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    Ordinary people pay enough tax in this country already, and the poll tax has been tried before and failed. If the government stopped wasting so much taxpayers money and funded local councils properly, this question might not have arisen.

    I can't help thinking bringing it back would be a nail in the coffin lid of any party who attempted it.
     
  19. bramling

    bramling Established Member

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    I’d happily go for poll tax.

    I’ve never understood why people should pay for local services based on the value of their home. Why on earth should a single person in a high-value house pay more than a large family in a less valuable property?

    Poll tax any day for me - in my view much fairer.
     
  20. mikeg

    mikeg Member

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    Would it be fiairer? No. It would be even more regressive than existing taxation unless a stronger system of reliefs were put in place. Actually many such reliefs were put in place and the result was still overly regressive. Would it be less arbitrary? Yes. Basing a tax on the 1990 value of a property is completely bonkers.

    For one thing, it would at a time of housing crisis ensure that property is more efficiently allocated. I think we're confusing fairness and being arbitrary. Something arbitrary tends to be unfair, but one can be grossly unfair without being arbitrary. I think local government should be more properly funded, one of the great scandals is that in the name of localism more and more services are being transferred to local authorities without being funded in the way they used to be. Localism could potentially work if the councils had the money the service used to have. But it appears to me if you want true localism you have to devolve certain tax powers. I quite like the idea of a Land Value Tax* but it appears to me that if councils are to be given extra decision making power they need to have extra financing power and more importantly extra finance.

    *The problem here is one of valuation but the idea has if not cross party support a number of people from each party who seem to think it is a good idea. It also has economnic theory on its side.
     
  21. Senex

    Senex Established Member

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    I think the poll tax also has the advantage that every adult has to pay something for the local services they receive, so when they go to vote there is an awareness for all of a link between cost and benefit. The Rates and the Council Tax bill comes to just one person in the property and hits that person hard whilst others in the household don't feel the blow. I agree that in some ways a local income tax would be a better way of raising money, but the problem for me with that is that too many people would not be paying towards their local services but could still vote about them.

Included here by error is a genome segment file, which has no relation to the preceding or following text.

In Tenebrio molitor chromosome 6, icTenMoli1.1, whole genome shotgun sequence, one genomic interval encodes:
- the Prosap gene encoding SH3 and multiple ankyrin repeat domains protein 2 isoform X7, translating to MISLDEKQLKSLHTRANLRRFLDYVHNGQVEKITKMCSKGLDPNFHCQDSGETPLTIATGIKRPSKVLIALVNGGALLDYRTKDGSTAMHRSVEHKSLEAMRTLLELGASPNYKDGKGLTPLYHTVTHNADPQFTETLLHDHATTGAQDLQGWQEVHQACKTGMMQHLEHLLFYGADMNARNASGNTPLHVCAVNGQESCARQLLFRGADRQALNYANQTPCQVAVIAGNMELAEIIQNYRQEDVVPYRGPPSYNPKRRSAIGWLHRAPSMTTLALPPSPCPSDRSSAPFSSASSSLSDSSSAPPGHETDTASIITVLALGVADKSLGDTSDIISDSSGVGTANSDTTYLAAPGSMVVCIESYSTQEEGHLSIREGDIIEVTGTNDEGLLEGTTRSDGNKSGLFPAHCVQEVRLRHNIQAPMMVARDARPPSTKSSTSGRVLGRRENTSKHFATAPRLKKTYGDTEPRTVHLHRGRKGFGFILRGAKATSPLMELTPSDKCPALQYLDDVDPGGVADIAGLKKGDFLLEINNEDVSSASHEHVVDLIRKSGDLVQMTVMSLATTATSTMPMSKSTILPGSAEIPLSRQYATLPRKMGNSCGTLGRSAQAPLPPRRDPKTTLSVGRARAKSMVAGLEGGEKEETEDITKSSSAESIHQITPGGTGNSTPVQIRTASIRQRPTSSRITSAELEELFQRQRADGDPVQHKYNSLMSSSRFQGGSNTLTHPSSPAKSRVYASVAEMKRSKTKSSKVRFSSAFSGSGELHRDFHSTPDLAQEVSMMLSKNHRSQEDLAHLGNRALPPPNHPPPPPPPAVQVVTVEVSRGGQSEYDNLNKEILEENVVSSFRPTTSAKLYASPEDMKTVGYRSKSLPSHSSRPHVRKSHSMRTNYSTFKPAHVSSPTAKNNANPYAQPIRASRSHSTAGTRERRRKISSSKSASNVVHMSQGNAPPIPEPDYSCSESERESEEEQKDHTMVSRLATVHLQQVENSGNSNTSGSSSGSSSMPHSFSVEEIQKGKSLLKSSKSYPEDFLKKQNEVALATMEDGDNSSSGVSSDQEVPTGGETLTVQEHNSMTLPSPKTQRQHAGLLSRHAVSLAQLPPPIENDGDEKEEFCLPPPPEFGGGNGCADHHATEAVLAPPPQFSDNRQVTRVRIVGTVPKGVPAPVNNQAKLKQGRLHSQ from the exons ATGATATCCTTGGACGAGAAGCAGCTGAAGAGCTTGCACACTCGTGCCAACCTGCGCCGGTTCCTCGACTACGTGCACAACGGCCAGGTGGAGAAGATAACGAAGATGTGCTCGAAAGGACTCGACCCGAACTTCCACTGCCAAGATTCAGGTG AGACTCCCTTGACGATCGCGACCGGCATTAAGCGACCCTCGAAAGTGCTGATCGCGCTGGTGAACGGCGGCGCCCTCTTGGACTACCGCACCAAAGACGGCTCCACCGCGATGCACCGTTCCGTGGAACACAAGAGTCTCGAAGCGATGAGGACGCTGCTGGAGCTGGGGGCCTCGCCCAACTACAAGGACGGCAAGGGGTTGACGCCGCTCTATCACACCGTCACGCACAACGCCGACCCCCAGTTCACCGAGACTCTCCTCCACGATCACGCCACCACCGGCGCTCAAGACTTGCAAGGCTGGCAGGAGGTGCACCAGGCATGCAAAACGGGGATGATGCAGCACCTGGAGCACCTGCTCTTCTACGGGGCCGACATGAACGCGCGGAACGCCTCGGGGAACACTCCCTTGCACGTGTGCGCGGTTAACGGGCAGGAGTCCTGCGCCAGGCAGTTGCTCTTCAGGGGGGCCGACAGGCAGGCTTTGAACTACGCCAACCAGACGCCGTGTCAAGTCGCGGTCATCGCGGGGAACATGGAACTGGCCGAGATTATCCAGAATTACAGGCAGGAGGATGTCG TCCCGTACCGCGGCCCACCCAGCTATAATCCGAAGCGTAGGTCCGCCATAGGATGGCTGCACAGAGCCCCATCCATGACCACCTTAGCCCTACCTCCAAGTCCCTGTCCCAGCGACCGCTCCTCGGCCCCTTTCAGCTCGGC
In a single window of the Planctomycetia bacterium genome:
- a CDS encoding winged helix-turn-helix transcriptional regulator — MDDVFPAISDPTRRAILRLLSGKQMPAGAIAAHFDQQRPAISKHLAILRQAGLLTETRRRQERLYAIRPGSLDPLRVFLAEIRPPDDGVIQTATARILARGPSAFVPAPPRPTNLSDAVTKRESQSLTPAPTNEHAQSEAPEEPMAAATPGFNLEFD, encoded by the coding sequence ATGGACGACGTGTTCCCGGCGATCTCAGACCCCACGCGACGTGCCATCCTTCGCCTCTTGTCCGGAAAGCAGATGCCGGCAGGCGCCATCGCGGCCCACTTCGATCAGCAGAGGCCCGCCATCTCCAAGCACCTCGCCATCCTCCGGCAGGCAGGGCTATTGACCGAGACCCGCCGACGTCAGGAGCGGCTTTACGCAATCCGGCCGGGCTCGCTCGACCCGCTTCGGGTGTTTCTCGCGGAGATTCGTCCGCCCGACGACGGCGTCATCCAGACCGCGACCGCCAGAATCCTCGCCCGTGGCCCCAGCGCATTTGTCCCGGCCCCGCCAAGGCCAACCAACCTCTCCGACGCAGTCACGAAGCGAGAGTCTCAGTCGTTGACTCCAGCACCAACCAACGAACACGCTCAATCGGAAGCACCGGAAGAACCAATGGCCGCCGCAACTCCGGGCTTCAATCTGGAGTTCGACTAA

I think the two big unanswered questions about local taxation have already been raised. What should local taxation pay for? I'm very muchinclined to agree with the argument that nationally-specified services (adult social services, child care, etc) should be paid out of national taxation, not local. And if local taxation is to continue to be based on property values, then (a) those values need to be kept up to date, and (b) the very large numbers of properties with values way above the top of the present bands need to be brought properly into the reckoning. Another question, of course, is how to deal with those areas of either very low incomes (if you have a local income tax) or very low property values to ensure that local authorities really do have the ability to raise enough money for the things they genuinely need to do to provide a decent environment for their people.
     
  22. The Ham

    The Ham Established Member

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    A few points.

    One Council area is putting up is council tax by 2.99%, however is also talking about making £80 million in savings over the next two years.

    Now what isn't obvious is that rise equals to about 70p a week for a band D property, but because the full council tax paid is about £1,500 people see that and think that's a whole months pay gone.

    However increase the council tax by 10% (£2.40 a week) and that Council would meet it's £80 million in savings and have £20 million a year to role back some of the worst of the previous cuts (or at least spend on reducing their ongoing costs).

    Personally I think that there should be a percentage of the stamp duty payment should be passed to the local council.

    That would then enable them to value properties without having to a) upset people by needing them to be undertaken b) pay for valuations to be undertaken. There would still be those who livid in homes for long periods who's home wouldn't be valued in that way. However there would likely be enough data to be able to make a reasonable guess at the value based on other property prices.